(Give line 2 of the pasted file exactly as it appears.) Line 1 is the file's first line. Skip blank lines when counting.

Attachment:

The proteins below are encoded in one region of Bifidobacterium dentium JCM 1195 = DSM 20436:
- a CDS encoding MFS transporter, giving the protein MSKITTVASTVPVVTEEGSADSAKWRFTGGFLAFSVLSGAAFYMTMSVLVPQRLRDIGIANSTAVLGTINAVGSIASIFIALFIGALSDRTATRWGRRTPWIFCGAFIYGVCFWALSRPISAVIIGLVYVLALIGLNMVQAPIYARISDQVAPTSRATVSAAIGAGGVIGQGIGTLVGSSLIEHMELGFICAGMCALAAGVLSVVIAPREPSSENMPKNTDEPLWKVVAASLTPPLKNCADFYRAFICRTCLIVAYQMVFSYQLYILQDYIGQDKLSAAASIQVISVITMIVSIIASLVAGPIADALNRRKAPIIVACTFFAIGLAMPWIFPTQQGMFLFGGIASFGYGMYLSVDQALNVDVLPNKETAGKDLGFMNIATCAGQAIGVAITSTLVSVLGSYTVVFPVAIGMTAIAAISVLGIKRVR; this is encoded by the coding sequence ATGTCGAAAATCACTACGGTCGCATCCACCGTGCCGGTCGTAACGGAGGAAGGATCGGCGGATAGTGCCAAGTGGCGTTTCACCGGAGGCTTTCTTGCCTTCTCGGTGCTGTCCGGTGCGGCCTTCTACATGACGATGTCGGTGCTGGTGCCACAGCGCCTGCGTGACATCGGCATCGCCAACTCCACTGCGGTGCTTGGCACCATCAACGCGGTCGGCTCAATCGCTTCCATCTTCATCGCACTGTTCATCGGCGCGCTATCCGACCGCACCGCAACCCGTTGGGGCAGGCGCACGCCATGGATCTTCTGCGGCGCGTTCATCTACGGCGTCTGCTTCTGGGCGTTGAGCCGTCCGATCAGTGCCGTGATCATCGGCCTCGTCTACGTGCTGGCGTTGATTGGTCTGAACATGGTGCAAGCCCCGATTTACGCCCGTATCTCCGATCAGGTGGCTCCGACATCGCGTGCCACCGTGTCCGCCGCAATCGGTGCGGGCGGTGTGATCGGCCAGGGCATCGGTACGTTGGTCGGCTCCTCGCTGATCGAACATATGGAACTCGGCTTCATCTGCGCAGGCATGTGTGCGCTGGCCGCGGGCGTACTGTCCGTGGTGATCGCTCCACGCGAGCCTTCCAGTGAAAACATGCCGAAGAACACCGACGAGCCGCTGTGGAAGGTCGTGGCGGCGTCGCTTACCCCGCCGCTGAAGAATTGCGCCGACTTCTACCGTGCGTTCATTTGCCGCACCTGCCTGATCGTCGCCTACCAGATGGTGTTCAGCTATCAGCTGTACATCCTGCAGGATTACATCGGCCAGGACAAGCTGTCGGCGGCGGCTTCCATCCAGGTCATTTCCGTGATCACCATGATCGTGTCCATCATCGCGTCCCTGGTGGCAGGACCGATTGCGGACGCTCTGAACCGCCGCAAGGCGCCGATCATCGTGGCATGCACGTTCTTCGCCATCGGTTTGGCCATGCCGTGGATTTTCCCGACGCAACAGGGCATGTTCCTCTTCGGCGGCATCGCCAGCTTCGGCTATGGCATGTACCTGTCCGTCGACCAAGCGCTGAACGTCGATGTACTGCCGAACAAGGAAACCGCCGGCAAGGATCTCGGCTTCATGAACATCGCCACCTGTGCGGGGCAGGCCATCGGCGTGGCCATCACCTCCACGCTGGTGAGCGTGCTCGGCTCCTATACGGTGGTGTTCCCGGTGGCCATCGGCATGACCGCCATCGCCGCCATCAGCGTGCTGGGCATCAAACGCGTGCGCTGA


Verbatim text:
- a CDS encoding MFS transporter, giving the protein MSKITTVASTVPVVTEEGSADSAKWRFTGGFLAFSVLSGAAFYMTMSVLVPQRLRDIGIANSTAVLGTINAVGSIASIFIALFIGALSDRTATRWGRRTPWIFCGAFIYGVCFWALSRPISAVIIGLVYVLALIGLNMVQAPIYARISDQVAPTSRATVSAAIGAGGVIGQGIGTLVGSSLIEHMELGFICAGMCALAAGVLSVVIAPREPSSENMPKNTDEPLWKVVAASLTPPLKNCADFYRAFICRTCLIVAYQMVFSYQLYILQDYIGQDKLSAAASIQVISVITMIVSIIASLVAGPIADALNRRKAPIIVACTFFAIGLAMPWIFPTQQGMFLFGGIASFGYGMYLSVDQALNVDVLPNKETAGKDLGFMNIATCAGQAIGVAITSTLVSVLGSYTVVFPVAIGMTAIAAISVLGIKRVR; this is encoded by the coding sequence ATGTCGAAAATCACTACGGTCGCATCCACCGTGCCGGTCGTAACGGAGGAAGGATCGGCGGATAGTGCCAAGTGGCGTTTCACCGGAGGCTTTCTTGCCTTCTCGGTGCTGTCCGGTGCGGCCTTCTACATGACGATGTCGGTGCTGGTGCCACAGCGCCTGCGTGACATCGGCATCGCCAACTCCACTGCGGTGCTTGGCACCATCAACGCGGTCGGCTCAATCGCTTCCATCTTCATCGCACTGTTCATCGGCGCGCTATCCGACCGCACCGCAACCCGTTGGGGCAGGCGCACGCCATGGATCTTCTGCGGCGCGTTCATCTACGGCGTCTGCTTCTGGGCGTTGAGCCGTCCGATCAGTGCCGTGATCATCGGCCTCGTCTACGTGCTGGCGTTGATTGGTCTGAACATGGTGCAAGCCCCGATTTACGCCCGTATCTCCGATCAGGTGGCTCCGACATCGCGTGCCACCGTGTCCGCCGCAATCGGTGCGGGCGGTGTGATCGGCCAGGGCATCGGTACGTTGGTCGGCTCCTCGCTGATCGAACATATGGAACTCGGCTTCATCTGCGCAGGCATGTGTGCGCTGGCCGCGGGCGTACTGTCCGTGGTGATCGCTCCACGCGAGCCTTCCAGTGAAAACATGCCGAAGAACACCGACGAGCCGCTGTGGAAGGTCGTGGCGGCGTCGCTTACCCCGCCGCTGAAGAATTGCGCCGACTTCTACCGTGCGTTCATTTGCCGCACCTGCCTGATCGTCGCCTACCAGATGGTGTTCAGCTATCAGCTGTACATCCTGCAGGATTACATCGGCCAGGACAAGCTGTCGGCGGCGGCTTCCATCCAGGTCATTTCCGTGATCACCATGATCGTGTCCATCATCGCGTCCCTGGTGGCAGGACCGATTGCGGACGCTCTGAACCGCCGCAAGGCGCCGATCATCGTGGCATGCACGTTCTTCGCCATCGGTTTGGCCATGCCGTGGATTTTCCCGACGCAACAGGGCATGTTCCTCTTCGGCGGCATCGCCAGCTTCGGCTATGGCATGTACCTGTCCGTCGACCAAGCGCTGAACGTCGATGTACTGCCGAACAAGGAAACCGCCGGCAAGGATCTCGGCTTCATGAACATCGCCACCTGTGCGGGGCAGGCCATCGGCGTGGCCATCACCTCCACGCTGGTGAGCGTGCTCGGCTCCTATACGGTGGTGTTCCCGGTGGCCATCGGCATGACCGCCATCGCCGCCATCAGCGTGCTGGGCATCAAACGCGTGCGCTGA